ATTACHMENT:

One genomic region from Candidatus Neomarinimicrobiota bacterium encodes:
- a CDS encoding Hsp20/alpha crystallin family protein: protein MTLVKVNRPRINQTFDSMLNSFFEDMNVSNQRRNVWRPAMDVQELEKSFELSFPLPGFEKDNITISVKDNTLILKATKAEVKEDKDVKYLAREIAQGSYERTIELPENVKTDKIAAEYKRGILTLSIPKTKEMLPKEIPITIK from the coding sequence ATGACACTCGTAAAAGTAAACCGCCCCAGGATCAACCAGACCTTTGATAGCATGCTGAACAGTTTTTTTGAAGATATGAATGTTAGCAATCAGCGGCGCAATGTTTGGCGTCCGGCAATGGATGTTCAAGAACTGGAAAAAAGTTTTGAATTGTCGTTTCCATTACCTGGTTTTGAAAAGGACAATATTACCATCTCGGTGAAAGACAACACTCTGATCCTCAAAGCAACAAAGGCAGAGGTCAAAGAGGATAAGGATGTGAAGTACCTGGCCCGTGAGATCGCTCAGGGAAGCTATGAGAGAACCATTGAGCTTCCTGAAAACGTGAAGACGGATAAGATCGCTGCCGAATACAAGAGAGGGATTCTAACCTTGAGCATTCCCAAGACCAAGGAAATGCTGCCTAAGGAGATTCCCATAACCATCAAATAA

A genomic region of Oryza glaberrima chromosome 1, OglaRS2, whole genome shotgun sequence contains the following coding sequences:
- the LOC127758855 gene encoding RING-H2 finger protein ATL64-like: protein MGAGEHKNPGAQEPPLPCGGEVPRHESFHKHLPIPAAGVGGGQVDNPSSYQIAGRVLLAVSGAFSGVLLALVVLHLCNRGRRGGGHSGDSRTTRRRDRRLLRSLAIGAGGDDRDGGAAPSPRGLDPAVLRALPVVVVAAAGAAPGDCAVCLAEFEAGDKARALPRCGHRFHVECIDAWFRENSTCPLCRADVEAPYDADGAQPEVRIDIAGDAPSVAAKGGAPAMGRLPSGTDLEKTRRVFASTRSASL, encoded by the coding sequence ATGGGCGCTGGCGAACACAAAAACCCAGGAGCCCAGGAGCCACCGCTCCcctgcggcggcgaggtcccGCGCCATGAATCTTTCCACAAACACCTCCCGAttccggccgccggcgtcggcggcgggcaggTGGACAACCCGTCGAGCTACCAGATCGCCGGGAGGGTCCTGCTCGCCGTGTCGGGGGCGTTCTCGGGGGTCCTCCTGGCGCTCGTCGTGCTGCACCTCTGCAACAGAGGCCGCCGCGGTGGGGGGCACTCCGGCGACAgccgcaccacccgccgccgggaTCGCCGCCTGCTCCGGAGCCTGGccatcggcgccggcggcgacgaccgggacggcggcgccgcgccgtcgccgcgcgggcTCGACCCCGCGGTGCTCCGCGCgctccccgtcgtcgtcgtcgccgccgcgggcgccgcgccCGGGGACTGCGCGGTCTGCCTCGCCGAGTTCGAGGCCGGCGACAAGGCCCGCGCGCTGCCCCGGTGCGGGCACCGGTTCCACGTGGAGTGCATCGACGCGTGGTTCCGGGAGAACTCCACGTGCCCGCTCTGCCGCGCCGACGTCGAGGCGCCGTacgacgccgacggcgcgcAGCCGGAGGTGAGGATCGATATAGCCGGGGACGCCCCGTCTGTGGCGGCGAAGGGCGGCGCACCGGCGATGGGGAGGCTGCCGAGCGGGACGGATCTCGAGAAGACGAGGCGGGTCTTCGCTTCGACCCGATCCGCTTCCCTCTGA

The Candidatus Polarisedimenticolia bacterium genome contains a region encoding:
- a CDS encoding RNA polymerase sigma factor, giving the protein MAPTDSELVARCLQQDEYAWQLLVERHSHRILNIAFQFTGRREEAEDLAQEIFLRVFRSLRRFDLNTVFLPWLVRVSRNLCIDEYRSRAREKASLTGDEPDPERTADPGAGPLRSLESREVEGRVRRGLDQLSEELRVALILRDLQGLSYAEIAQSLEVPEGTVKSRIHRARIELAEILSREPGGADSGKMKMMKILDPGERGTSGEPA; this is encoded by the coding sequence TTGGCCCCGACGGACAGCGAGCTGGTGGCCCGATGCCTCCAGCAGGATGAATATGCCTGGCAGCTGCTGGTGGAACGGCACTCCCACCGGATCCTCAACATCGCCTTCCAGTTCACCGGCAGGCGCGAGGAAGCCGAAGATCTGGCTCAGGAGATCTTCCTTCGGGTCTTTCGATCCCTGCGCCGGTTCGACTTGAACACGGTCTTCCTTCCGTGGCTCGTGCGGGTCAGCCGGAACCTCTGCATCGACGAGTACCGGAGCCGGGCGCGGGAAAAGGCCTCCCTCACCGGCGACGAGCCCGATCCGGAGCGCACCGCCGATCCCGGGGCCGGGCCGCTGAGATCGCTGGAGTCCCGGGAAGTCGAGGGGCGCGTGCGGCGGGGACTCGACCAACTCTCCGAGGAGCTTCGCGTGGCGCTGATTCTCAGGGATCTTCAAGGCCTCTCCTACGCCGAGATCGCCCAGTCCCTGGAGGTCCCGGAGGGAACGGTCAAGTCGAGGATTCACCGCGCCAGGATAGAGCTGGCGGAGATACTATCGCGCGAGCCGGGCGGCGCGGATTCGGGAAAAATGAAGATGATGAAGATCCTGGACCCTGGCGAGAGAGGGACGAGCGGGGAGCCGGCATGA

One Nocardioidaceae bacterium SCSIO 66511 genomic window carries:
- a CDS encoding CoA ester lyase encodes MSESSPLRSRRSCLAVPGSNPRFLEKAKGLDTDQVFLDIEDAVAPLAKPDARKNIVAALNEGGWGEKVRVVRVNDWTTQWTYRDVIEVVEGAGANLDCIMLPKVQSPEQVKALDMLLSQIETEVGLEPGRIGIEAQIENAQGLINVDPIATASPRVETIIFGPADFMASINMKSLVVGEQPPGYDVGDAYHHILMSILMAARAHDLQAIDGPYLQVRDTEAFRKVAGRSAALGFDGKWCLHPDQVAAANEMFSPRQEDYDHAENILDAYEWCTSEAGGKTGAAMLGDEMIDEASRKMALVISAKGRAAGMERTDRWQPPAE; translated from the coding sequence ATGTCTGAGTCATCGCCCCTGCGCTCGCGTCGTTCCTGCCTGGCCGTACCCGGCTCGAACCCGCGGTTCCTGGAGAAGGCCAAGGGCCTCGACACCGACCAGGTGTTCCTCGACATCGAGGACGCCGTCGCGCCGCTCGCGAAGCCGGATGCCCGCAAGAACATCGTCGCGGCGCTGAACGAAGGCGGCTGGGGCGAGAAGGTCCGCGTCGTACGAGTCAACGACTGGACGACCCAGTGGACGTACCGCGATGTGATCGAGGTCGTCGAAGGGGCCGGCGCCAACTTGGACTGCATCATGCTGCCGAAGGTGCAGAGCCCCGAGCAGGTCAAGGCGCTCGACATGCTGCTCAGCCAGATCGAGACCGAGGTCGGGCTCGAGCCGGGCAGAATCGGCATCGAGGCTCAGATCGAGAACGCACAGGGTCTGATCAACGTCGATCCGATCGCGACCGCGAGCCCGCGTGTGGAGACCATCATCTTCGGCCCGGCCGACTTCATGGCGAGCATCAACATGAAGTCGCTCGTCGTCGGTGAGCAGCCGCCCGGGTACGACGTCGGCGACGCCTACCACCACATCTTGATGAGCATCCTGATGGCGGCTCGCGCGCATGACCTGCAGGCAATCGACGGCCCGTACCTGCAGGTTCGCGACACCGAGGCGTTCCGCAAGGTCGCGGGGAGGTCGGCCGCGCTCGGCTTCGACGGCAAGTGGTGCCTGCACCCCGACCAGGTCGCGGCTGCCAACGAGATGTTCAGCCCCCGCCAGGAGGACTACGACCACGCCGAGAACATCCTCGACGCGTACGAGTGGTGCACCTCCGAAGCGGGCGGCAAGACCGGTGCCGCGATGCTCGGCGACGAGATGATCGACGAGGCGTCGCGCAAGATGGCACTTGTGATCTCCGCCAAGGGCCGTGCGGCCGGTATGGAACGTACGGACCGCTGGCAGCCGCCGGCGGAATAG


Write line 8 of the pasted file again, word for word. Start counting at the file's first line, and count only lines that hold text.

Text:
- a CDS encoding CoA ester lyase encodes MSESSPLRSRRSCLAVPGSNPRFLEKAKGLDTDQVFLDIEDAVAPLAKPDARKNIVAALNEGGWGEKVRVVRVNDWTTQWTYRDVIEVVEGAGANLDCIMLPKVQSPEQVKALDMLLSQIETEVGLEPGRIGIEAQIENAQGLINVDPIATASPRVETIIFGPADFMASINMKSLVVGEQPPGYDVGDAYHHILMSILMAARAHDLQAIDGPYLQVRDTEAFRKVAGRSAALGFDGKWCLHPDQVAAANEMFSPRQEDYDHAENILDAYEWCTSEAGGKTGAAMLGDEMIDEASRKMALVISAKGRAAGMERTDRWQPPAE; translated from the coding sequence ATGTCTGAGTCATCGCCCCTGCGCTCGCGTCGTTCCTGCCTGGCCGTACCCGGCTCGAACCCGCGGTTCCTGGAGAAGGCCAAGGGCCTCGACACCGACCAGGTGTTCCTCGACATCGAGGACGCCGTCGCGCCGCTCGCGAAGCCGGATGCCCGCAAGAACATCGTCGCGGCGCTGAACGAAGGCGGCTGGGGCGAGAAGGTCCGCGTCGTACGAGTCAACGACTGGACGACCCAGTGGACGTACCGCGATGTGATCGAGGTCGTCGAAGGGGCCGGCGCCAACTTGGACTGCATCATGCTGCCGAAGGTGCAGAGCCCCGAGCAGGTCAAGGCGCTCGACATGCTGCTCAGCCAGATCGAGACCGAGGTCGGGCTCGAGCCGGGCAGAATCGGCATCGAGGCTCAGATCGAGAACGCACAGGGTCTGATCAACGTCGATCCGATCGCGACCGCGAGCCCGCGTGTGGAGACCATCATCTTCGGCCCGGCCGACTTCATGGCGAGCATCAACATGAAGTCGCTCGTCGTCGGTGAGCAGCCGCCCGGGTACGACGTCGGCGACGCCTACCACCACATCTTGATGAGCATCCTGATGGCGGCTCGCGCGCATGACCTGCAGGCAATCGACGGCCCGTACCTGCAGGTTCGCGACACCGAGGCGTTCCGCAAGGTCGCGGGGAGGTCGGCCGCGCTCGGCTTCGACGGCAAGTGGTGCCTGCACCCCGACCAGGTCGCGGCTGCCAACGAGATGTTCAGCCCCCGCCAGGAGGACTACGACCACGCCGAGAACATCCTCGACGCGTACGAGTGGTGCACCTCCGAAGCGGGCGGCAAGACCGGTGCCGCGATGCTCGGCGACGAGATGATCGACGAGGCGTCGCGCAAGATGGCACTTGTGATCTCCGCCAAGGGCCGTGCGGCCGGTATGGAACGTACGGACCGCTGGCAGCCGCCGGCGGAATAG